But Cathcart disagreed, and the SEC sided with her. That cleared the way for a vote on the stranded asset resolution (Climatewire, March 22).
There is a separate proposal Dominion is fighting that calls on it to adopt “medium-term targets” for reducing its so-called Scope 3 emissions. Dominion already has set a goal of reaching net-zero emissions by midcentury and 2030 reduction goals for certain greenhouse gases.
Mainstream investor support
Dominion’s opposition to Cathcart’s proposal, however, has softened.
While the board still maintains that it’s unnecessary given all of Dominion’s existing disclosures about its natural gas investments, “the company is willing to consolidate it into one report, should shareholders believe that it is necessary,” the utility said in a March 25 securities filing.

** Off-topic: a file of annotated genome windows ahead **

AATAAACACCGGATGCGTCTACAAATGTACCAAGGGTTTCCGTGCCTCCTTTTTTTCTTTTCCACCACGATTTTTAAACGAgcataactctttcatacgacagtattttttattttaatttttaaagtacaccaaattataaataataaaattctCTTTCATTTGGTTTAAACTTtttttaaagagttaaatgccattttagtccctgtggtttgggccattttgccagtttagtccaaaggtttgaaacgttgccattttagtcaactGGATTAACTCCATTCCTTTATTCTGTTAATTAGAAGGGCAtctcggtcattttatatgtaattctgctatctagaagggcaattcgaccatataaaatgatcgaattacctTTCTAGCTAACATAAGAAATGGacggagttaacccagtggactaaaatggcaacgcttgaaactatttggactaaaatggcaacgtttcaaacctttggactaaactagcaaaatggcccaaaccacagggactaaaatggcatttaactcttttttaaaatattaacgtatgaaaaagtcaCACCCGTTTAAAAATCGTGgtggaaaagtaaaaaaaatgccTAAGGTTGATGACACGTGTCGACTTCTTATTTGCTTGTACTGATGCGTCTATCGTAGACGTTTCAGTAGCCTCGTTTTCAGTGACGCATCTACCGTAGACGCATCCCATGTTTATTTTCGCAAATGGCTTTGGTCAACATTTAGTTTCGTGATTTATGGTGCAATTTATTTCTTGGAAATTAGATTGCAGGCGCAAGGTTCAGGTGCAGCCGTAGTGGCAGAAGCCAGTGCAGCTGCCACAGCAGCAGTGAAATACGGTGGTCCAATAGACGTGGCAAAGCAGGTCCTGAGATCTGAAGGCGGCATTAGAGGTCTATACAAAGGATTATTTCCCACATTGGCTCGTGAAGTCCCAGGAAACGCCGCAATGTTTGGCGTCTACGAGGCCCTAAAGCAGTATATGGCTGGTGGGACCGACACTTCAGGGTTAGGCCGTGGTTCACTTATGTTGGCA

Since then Cathcart’s resolution has picked up support from the influential shareholder advisory firms Glass Lewis & Co. LLC and Institutional Shareholder Services Inc. In an April 28 analysis of Dominion, ISS urged investors to vote for the proposal because a “unified report would help shareholders comprehensively evaluate any risks from stranded assets.”
ISS and other analysts already give Dominion high marks for its climate disclosures and decarbonization efforts, which include slashing the amount of coal-fired power in its generation mix from 52 percent in 2005 to 10 percent in 2020.
Whether Cathcart’s proposal passes or not, most observers expect the utility to keep cutting its emissions.
“The incentive is there to do this. It’s just, how quickly do you do it?” said Michael Doyle, an analyst with Edward D. Jones & Co. LP. “Maybe [the resolution] pushes them in that direction of perhaps accelerating a little more.”